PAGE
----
Ten members of Florida’s federal legislative delegation also sent a letter in June to LaHood showing support for the project.
Signers included Democrats Castor, Grayson, Corrine Brown, Kendrick Meek, Robert Wexler, Debbie Wasserman Schultz and Alcee Hastings, and Republicans Lincoln Diaz-Balart, Mario Diaz-Balart and Adam Putnam.
LaHood will be in Florida around the first of September to meet with state and local officials about the project, said Brown, who chairs the U.S. House transportation committee’s subcommittee on railroads, pipelines and hazardous materials.
“He’s very interested in Florida,” said Corrine Brown, but noted that state lawmakers need to make financial commitments to the line. “I know the federal government wants to be partners. I know the locals want to be partners. But we’ve got to have the state at the table.”
Posted on 08 July 2009 by admin
TAMPA – The prospect of billions of dollars in federal stimulus money is reviving the long-dormant high-speed rail project connecting Tampa, Orlando and Miami.
Florida is considered by some to be a leading candidate for some of the $8 billion that President Barack Obama wants to spend on 10 inter-city, high-speed corridors. The state has already reserved right of way for a rail corridor along Interstate 4 and spent $30 million on environmental studies connected with the project.
“We’re shovel-ready; we were ahead of everybody else,” said C.C. “Doc” Dockery, who initiated a successful state referendum in 2000 approving a high-speed rail system. Voters reversed that decision four years later at the urging of Gov. Jeb Bush, a rail opponent.
Dockery said support from Gov. Charlie Crist is crucial to Florida getting a share of the stimulus money. He said Crist has “not been out there cheerleading” for the project.
“It’s all in his hands,” Dockery said. “If he gets out in front with this application … it’s a slam dunk.” The governor’s office did not respond to Dockery’s comments.
Florida’s Department of Transportation has to notify the Federal Railroad Administration by Friday that the state is applying for the money, said Kevin Thibault, DOT assistant secretary for engineering and operations. Vice President Joe Biden’s office is overseeing stimulus money projects.
“What we have heard from the FRA (Federal Railroad Administration) and Vice President Biden is that Florida, because of the groundwork that has been laid, is in a good position to apply,” Thibault said. “But it will still depend on the merits.”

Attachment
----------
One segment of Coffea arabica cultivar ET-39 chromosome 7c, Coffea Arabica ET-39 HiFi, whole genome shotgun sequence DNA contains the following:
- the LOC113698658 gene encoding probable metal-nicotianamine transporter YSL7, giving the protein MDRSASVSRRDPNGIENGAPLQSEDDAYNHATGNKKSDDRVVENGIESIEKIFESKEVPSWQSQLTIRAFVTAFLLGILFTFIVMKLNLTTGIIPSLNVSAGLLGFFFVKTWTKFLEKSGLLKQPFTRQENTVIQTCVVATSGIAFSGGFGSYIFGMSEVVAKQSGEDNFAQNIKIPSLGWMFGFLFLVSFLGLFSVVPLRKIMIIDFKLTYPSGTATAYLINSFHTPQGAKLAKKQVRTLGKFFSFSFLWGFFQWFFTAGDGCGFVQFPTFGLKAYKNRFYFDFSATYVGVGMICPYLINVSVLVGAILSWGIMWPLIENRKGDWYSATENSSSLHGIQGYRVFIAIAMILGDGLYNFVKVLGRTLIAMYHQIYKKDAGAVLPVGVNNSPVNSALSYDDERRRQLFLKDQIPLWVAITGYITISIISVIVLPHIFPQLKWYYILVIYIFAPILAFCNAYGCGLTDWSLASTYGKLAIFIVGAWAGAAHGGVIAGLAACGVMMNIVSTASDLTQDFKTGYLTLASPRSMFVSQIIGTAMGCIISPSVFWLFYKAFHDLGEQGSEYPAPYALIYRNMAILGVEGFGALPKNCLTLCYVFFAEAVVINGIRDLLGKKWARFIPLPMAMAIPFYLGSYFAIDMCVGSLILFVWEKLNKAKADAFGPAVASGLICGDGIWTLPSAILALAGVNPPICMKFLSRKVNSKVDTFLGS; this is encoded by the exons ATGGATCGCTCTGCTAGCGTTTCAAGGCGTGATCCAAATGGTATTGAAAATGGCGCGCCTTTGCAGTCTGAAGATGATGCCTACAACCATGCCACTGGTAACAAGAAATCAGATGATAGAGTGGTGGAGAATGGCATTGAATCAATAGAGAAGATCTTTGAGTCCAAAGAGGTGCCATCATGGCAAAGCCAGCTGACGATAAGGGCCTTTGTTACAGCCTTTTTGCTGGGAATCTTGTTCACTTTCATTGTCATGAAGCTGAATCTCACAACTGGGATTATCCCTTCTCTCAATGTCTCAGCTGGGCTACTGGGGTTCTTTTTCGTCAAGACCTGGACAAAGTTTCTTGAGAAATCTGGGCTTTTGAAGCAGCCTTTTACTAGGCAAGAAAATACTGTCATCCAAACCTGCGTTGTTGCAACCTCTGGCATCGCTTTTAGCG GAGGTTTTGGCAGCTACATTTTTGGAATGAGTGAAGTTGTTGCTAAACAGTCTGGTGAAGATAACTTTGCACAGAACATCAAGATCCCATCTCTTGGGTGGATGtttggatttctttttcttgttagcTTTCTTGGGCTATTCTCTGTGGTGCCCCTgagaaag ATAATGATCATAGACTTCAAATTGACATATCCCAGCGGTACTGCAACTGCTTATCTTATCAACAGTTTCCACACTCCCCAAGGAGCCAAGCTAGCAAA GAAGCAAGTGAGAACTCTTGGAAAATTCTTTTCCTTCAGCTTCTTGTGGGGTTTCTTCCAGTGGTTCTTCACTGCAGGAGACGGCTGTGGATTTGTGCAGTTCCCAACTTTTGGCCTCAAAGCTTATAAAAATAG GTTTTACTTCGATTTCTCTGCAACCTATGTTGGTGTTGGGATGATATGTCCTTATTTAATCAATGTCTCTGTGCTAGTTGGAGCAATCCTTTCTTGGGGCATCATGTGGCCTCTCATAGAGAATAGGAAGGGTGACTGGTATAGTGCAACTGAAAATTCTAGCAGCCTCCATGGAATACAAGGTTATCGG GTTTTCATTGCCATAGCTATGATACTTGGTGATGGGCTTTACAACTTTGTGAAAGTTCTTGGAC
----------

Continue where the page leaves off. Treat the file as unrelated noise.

U.S. Rep. Kathy Castor, D-Tampa, supports the project, saying it will create thousands of construction jobs and develop a high-tech corridor connecting Florida’s major metro areas.
“I know people wonder about the cost, but look at the many millions it takes to add a lane onto an interstate,” Castor said. “Here’s something that would be sustainable over time and not reliant on the wild swings in the price of gas and oil.”
The proposed route would start at the Marion Street Transit Center in downtown Tampa, where the train could connect with 26 bus routes, the in-town trolley and a bus line to Pinellas County.
Possible train station sites being discussed in Orlando include the airport and Disney World, along with a stop in Lakeland.
Posted on 26 June 2009 by admin
The US government will set a limit or cap on the amount of a pollutant that can be emitted. Companies or other groups will be issued emission permits and are required to hold an equivalent number of allowances (or credits), which will represent the right to emit a specific amount. The total amount of allowances and credits cannot exceed the cap, limiting total emissions to that level. Companies that need to increase their emission allowance must buy credits from those who pollute less. The transfer of allowances will be referred to as a trade. In effect, the buyer is paying a charge for polluting, while the seller is being rewarded for having reduced emissions by more than was needed. Thus, in theory, those who can easily reduce emissions most cheaply will do so, achieving the pollution reduction at the lowest possible cost to society.